January v. Outukumpu Stainless USA, LLC

Filing 45

ORDER GRANTING Dft's 44 Motion to Retax in the amount of $1,171.80 & DENIED for any costs requested in excess of this amount as set out. Signed by Senior Judge Callie V. S. Granade on 10/19/2016. (tot)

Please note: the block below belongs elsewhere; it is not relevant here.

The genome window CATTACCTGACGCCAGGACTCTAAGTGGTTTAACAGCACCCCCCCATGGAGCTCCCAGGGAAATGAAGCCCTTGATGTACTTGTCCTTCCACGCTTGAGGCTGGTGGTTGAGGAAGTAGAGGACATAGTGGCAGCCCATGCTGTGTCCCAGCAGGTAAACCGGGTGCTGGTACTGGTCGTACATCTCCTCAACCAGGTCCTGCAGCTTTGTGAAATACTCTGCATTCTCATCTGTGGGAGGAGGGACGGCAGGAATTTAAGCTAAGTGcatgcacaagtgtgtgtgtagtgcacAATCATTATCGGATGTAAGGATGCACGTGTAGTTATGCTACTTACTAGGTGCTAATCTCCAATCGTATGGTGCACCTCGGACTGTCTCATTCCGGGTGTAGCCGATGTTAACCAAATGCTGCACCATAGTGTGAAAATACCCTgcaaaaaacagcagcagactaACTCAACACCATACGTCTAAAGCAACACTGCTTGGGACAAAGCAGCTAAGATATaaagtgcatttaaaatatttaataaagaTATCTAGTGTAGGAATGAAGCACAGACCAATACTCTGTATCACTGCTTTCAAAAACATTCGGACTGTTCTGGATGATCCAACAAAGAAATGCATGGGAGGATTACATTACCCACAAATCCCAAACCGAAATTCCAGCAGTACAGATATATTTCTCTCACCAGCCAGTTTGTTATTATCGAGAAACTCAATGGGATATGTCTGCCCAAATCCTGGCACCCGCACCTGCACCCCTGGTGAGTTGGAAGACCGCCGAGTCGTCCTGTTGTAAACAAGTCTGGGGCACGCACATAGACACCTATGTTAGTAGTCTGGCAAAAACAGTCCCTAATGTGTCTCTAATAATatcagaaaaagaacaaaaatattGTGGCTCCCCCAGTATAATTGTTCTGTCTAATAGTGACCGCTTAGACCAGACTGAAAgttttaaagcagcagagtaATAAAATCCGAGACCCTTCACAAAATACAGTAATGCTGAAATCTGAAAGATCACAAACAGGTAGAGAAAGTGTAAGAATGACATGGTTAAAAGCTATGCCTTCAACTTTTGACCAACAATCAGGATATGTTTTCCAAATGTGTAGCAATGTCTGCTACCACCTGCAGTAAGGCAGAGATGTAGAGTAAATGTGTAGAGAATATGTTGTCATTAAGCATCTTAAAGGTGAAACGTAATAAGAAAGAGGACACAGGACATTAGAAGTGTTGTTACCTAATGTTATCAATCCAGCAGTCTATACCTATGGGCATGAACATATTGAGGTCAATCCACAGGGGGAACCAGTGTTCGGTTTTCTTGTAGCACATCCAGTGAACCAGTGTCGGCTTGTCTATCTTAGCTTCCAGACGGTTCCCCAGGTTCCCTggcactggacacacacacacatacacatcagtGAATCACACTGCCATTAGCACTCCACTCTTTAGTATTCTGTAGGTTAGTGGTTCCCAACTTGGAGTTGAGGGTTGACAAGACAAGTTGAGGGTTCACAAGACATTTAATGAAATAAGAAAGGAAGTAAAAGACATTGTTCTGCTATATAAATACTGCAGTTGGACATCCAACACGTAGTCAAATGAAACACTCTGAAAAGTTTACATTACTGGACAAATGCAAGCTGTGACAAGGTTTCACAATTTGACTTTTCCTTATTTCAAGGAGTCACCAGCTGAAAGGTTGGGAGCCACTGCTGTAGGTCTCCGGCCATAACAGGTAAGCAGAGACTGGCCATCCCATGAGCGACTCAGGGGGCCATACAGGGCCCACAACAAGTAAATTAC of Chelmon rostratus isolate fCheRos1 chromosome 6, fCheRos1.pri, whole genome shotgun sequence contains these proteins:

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IN THE UNITED STATES DISTRICT COURT FOR THE SOUTHERN DISTRICT OF ALABAMA SOUTHERN DIVISION WILLIE JANUARY, Plaintiff, vs. OUTOKUMPU STAINLESS USA, LLC, Defendant. ) ) ) ) ) CIVIL ACTION NO. 15-00040-CG-C ) ) ) ) ) ORDER This matter is before the Court on a motion to re-tax costs submitted by Defendant Outokumpu Stainless USA, LLC (“Defendant”). (Doc. 44). The Clerk previously denied Defendant’s Motion to Tax Costs. (Doc. 43). Defendant moves to re-tax costs in the amount of $1,186.80 for deposing Plaintiff Willie January (“Plaintiff”) and obtaining medical records. (Doc. 44, p. 2). Plaintiff did not file an objection. For the reasons stated below, Defendant’s motion is due to be granted in part and denied in part. “In the exercise of sound discretion, trial courts are accorded great latitude in ascertaining taxable costs.” Loughan v. Firestone Tire & Rubber Co., 749 F.2d 1519, 1526 (11th Cir. 1985) (citing United States v. Kolesar, 313 F.2d 835 (5th Cir. 1963)). However, in exercising its discretion to tax costs, absent explicit statutory authorization, federal courts are limited to those costs specifically enumerated in 28 U.S.C. § 1920. Crawford Fitting Co. v. J. T. Gibbons, Inc., 482 U.S. 437, 445 (1987). The word “costs” is not synonymous with “expense.” Eagle Ins. Co. v. Johnson, 982 F. Supp. 1456, 1458 (M.D. Ala. 1997). “[E]xpense includes all the expenditures actually made by a litigant in connection with the lawsuit.” Id. (citation omitted). “Whereas the costs that the district court may award under Rule 54(d)(1) are listed in 28 U.S.C.A. § 1920, and a district court may not award other costs or exceed the amounts provided in § 1920 without explicit authorization in another statutory provision.” Id. (citation omitted). Thus, the costs will almost always be less than the total expenses associated with the litigation. Id. (citation omitted). The court's power to tax costs is grounded in part in Federal Rule of Civil Procedure 54(d)(1), which states: “Unless a federal statute, these rules, or a court order provides otherwise, costs - other than attorneys’ fees - should be allowed to the prevailing party.” Fed. R. Civ. P. 54(d)(1). Rule 54(d) gives rise to a presumption that costs will be awarded, and the party opposing the award must overcome this presumption. Manor Healthcare Corp. v. Lomelo, 929 F.2d 633, 639 (11th Cir. 1991); see also Monelus v. Tocodrian, Inc., 609 F. Supp. 2d 1328, 1333 (S.D. Fla. 2009) (“When challenging whether costs are taxable, the losing party bears the burden of demonstrating that a cost is not taxable[.]”). Section 1920 of Title 28 authorizes a judge or clerk of court to tax six items as costs: (1) Fees of the clerk and marshal; (2) Fees for printed or electronically recorded transcripts necessarily obtained for use in the case; (3) Fees and disbursements for printing and witnesses; (4) Fees for exemplification and costs of making copies of any materials where the copies are necessarily obtained for use in the case; 2 (5) Docket fees under section 1923 of this title; (6) Compensation of court appointed experts, compensation of interpreters, and salaries, fees, expenses, and costs of special interpretation services under section 1828 of this title. 28 U.S.C. § 1920. A court may not award costs that exceed those permitted by § 1920. See Glenn v. Gen. Motors Corp., 841 F.2d 1567, 1575 (11th Cir. 1988). Defendant requests deposition costs be taxed against Plaintiff in the amount of $1,114.80. (Doc. 42-1, p. 4). Plaintiff filed no objection to these costs. Section 1920(2) authorizes the award of costs for deposition transcripts. 28 U.S.C. § 1920 (2); see also Kolesar, 313 F.2d at 837–38 (“Though 1920(2) does not specifically mention a deposition, ... depositions are included by implication in the phrase ‘stenographic transcript.’”). Whether the costs for a deposition are taxable depends on “whether the deposition was wholly or partially ‘necessarily obtained for use in the case.’” E.E.O.C. v. W & O, Inc., 213 F.3d 600, 621 (11th Cir. 2000) (quoting Newman v. A. E. Staley Mfg. Co., 648 F.2d 330, 337 (5th Cir. Unit B 1981)). “[D]eposition costs are taxable even if a prevailing party's use of a deposition is minimal or not critical to that party's ultimate success ….” Ferguson v. Bombardier Serv. Corp., 2007 WL 601921, *3 (M.D. Fla. Feb. 21, 2007). Taxable deposition costs extend to per diem charges for a reporter, Procaps v. Patheon Inc., 2016 WL 411017, at *3 (S.D. Fla. Feb. 2, 2016), and exhibit copies “produced for the purpose of supplementing the depositions on which the court relied in granting summary judgment,” Kidd v. Mando Am. Corp., 870 F. Supp. 2d 1297, 1299 (M.D. Ala. 2012). 3 But not all deposition costs are taxable. Section “1920 does not authorize recovery of costs for shipment of depositions or costs for binders, tabs, and technical labor.” Watson v. Lake City, 492 F. App’x 991, 997 (11th Cir. 2012). Here, the deposition invoice Defendant submitted includes the following charges: (1) $914.60 for the transcript; (2) $33.95 for deposition exhibits; (3) $150.00 full day per diem for the reporter; (4) $1.25 for color deposition exhibits; and (6) $15.00 for shipping and handling. (Doc. 42-1, p. 4). Defendant propounds that Plaintiff’s deposition costs are taxable because the deposition was critical in laying out its Motion for Summary Judgment. (Doc. 44, p. 4). This assertion is reasonable. The cost of deposing an adverse party is “necessarily obtained for use in the case” when the deposition is used to support a successful motion for summary judgment. Monelus v. Tocodrian, Inc., 609 F. Supp. 2d 1328, 1337–38 (S.D. Fla. 2009); see also W & O, Inc., 213 F.3d at 621 (“A district court may tax costs associated with the depositions submitted by the parties in support of their summary judgment motions.”). And Plaintiff failed to show that the deposition was not related to an issue that was present in the case at the time the deposition was taken. Further, the per diem cost of the reporter’s appearance is properly taxable, and the deposition exhibit costs are taxable since the exhibits were submitted to the Court to aid in deciding Defendant’s Motion for Summary Judgment. However, as outlined above, the costs of shipping and handling the deposition are not properly taxable under § 1920. Therefore, the Court finds that Plaintiff is properly taxed for a total of $1,099.80 in fees relating to his deposition. 4 Copying costs are also taxable under § 1920(4). In determining whether to award copying costs, “the court should consider whether the prevailing party could have reasonably believed that it was necessary to copy the papers at issue.” W & O, Inc., 213 F.3d at 623. The costs of copying medical records are taxable under this standard. Crouch v. Teledyne Cont’l Motors, Inc., 2013 WL 203408, at *20, *30 (S.D. Ala. Jan. 17, 2013). In a discrimination case, medical records are necessarily obtained for use in the case when the records either support or defend against a claim of discrimination or damages caused by the discrimination. Hernandez v. Wilsonart Int’l, Inc., 2011 WL 7092657, at *5 (M.D. Fla. Dec. 30, 2011) (finding the copy costs of medical records reasonable in a Title VII action when emotional distress is also claimed), report and recommendation adopted by Hernandez v. Wilsonart Int’l, Inc., 2012 WL 220265 (M.D. Fla. Jan. 25, 2012). Here, Defendant avers that “copies of medical records sought and obtained were necessary to assess Plaintiff’s alleged damages.” (Doc. 44, p. 4). A review of Plaintiff’s complaint shows he did not raise allegations of discrimination based on a physical condition or allege physical or mental damages due to Defendant’s actions. More simply, Plaintiff did not allege damages in his complaint that would require medical records. Nonetheless, Defendant offers a transcript excerpt of Plaintiff’s counsel conceding that there were records from Dr. Thomas Lane pertaining in some manner to Plaintiff’s claim, which were not produced in response to Defendant’s discovery request. (Doc. 44-1, p. 8). Given this, it was reasonable for Defense counsel to conclude that the medical records would be necessary in the 5 case. Without objection from Plaintiff establishing otherwise, the Court deems this cost reasonable. Therefore, the Court finds that Plaintiff is properly taxed $72.00 in fees relating to medical record copies. Given this, Defendant’s Motion to Re-Tax (Doc. 44) is GRANTED in the amount of $1,171.80 ($1,099.80 in transcript costs and $72.00 in medical records copy costs) and DENIED for any costs requested in excess of this amount. DONE and ORDERED this 19th day of October, 2016. /s/ Callie V. S. Granade SENIOR UNITED STATES DISTRICT JUDGE 6